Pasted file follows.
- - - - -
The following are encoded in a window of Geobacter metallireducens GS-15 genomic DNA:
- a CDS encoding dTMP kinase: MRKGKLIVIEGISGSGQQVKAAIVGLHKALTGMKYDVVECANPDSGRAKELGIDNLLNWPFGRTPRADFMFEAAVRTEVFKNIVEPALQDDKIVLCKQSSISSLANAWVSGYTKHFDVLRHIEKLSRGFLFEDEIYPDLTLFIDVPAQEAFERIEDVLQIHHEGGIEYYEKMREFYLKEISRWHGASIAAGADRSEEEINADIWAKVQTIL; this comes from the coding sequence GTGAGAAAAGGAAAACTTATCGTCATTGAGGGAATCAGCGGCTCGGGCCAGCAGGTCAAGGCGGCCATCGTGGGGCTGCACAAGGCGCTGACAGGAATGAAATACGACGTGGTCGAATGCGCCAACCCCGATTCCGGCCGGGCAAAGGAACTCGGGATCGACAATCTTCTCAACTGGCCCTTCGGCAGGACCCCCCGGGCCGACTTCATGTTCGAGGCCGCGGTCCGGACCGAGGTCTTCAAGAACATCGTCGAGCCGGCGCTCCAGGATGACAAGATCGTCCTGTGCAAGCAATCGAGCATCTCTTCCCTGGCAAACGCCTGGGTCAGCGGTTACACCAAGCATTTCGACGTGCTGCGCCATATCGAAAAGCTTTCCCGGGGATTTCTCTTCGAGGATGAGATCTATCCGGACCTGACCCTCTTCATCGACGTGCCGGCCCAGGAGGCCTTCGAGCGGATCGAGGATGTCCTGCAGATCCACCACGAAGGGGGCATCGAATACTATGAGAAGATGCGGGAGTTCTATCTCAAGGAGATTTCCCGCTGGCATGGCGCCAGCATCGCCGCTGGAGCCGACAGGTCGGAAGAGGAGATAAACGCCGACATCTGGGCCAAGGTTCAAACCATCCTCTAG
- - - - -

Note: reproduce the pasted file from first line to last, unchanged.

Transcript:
The following are encoded in a window of Geobacter metallireducens GS-15 genomic DNA:
- a CDS encoding dTMP kinase: MRKGKLIVIEGISGSGQQVKAAIVGLHKALTGMKYDVVECANPDSGRAKELGIDNLLNWPFGRTPRADFMFEAAVRTEVFKNIVEPALQDDKIVLCKQSSISSLANAWVSGYTKHFDVLRHIEKLSRGFLFEDEIYPDLTLFIDVPAQEAFERIEDVLQIHHEGGIEYYEKMREFYLKEISRWHGASIAAGADRSEEEINADIWAKVQTIL; this comes from the coding sequence GTGAGAAAAGGAAAACTTATCGTCATTGAGGGAATCAGCGGCTCGGGCCAGCAGGTCAAGGCGGCCATCGTGGGGCTGCACAAGGCGCTGACAGGAATGAAATACGACGTGGTCGAATGCGCCAACCCCGATTCCGGCCGGGCAAAGGAACTCGGGATCGACAATCTTCTCAACTGGCCCTTCGGCAGGACCCCCCGGGCCGACTTCATGTTCGAGGCCGCGGTCCGGACCGAGGTCTTCAAGAACATCGTCGAGCCGGCGCTCCAGGATGACAAGATCGTCCTGTGCAAGCAATCGAGCATCTCTTCCCTGGCAAACGCCTGGGTCAGCGGTTACACCAAGCATTTCGACGTGCTGCGCCATATCGAAAAGCTTTCCCGGGGATTTCTCTTCGAGGATGAGATCTATCCGGACCTGACCCTCTTCATCGACGTGCCGGCCCAGGAGGCCTTCGAGCGGATCGAGGATGTCCTGCAGATCCACCACGAAGGGGGCATCGAATACTATGAGAAGATGCGGGAGTTCTATCTCAAGGAGATTTCCCGCTGGCATGGCGCCAGCATCGCCGCTGGAGCCGACAGGTCGGAAGAGGAGATAAACGCCGACATCTGGGCCAAGGTTCAAACCATCCTCTAG